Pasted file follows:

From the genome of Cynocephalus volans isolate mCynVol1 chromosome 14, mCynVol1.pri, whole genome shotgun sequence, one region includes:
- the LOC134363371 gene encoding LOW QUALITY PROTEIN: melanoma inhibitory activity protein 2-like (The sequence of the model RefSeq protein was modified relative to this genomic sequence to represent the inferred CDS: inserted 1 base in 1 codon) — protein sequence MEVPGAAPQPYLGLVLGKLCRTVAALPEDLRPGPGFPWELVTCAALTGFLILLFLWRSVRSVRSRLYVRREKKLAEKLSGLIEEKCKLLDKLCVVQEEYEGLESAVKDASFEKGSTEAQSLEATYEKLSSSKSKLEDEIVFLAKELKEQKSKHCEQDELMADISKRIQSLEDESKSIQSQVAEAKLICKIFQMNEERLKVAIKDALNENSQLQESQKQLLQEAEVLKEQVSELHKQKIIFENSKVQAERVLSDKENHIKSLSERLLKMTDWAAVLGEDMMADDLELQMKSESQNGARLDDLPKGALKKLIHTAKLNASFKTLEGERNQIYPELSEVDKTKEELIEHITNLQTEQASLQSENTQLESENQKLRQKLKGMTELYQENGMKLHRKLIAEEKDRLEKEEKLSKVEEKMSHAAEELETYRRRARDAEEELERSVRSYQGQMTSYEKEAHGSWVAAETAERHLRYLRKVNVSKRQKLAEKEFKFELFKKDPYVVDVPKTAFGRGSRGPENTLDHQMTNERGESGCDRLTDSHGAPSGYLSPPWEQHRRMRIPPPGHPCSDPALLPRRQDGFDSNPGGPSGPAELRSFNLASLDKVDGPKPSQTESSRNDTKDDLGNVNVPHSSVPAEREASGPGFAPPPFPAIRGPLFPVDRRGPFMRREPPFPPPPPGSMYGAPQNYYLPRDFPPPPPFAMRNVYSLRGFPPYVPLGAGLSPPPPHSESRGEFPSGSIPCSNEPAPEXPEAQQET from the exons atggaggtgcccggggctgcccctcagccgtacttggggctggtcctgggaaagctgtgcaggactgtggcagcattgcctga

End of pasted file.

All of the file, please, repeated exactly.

From the genome of Cynocephalus volans isolate mCynVol1 chromosome 14, mCynVol1.pri, whole genome shotgun sequence, one region includes:
- the LOC134363371 gene encoding LOW QUALITY PROTEIN: melanoma inhibitory activity protein 2-like (The sequence of the model RefSeq protein was modified relative to this genomic sequence to represent the inferred CDS: inserted 1 base in 1 codon) — protein sequence MEVPGAAPQPYLGLVLGKLCRTVAALPEDLRPGPGFPWELVTCAALTGFLILLFLWRSVRSVRSRLYVRREKKLAEKLSGLIEEKCKLLDKLCVVQEEYEGLESAVKDASFEKGSTEAQSLEATYEKLSSSKSKLEDEIVFLAKELKEQKSKHCEQDELMADISKRIQSLEDESKSIQSQVAEAKLICKIFQMNEERLKVAIKDALNENSQLQESQKQLLQEAEVLKEQVSELHKQKIIFENSKVQAERVLSDKENHIKSLSERLLKMTDWAAVLGEDMMADDLELQMKSESQNGARLDDLPKGALKKLIHTAKLNASFKTLEGERNQIYPELSEVDKTKEELIEHITNLQTEQASLQSENTQLESENQKLRQKLKGMTELYQENGMKLHRKLIAEEKDRLEKEEKLSKVEEKMSHAAEELETYRRRARDAEEELERSVRSYQGQMTSYEKEAHGSWVAAETAERHLRYLRKVNVSKRQKLAEKEFKFELFKKDPYVVDVPKTAFGRGSRGPENTLDHQMTNERGESGCDRLTDSHGAPSGYLSPPWEQHRRMRIPPPGHPCSDPALLPRRQDGFDSNPGGPSGPAELRSFNLASLDKVDGPKPSQTESSRNDTKDDLGNVNVPHSSVPAEREASGPGFAPPPFPAIRGPLFPVDRRGPFMRREPPFPPPPPGSMYGAPQNYYLPRDFPPPPPFAMRNVYSLRGFPPYVPLGAGLSPPPPHSESRGEFPSGSIPCSNEPAPEXPEAQQET from the exons atggaggtgcccggggctgcccctcagccgtacttggggctggtcctgggaaagctgtgcaggactgtggcagcattgcctga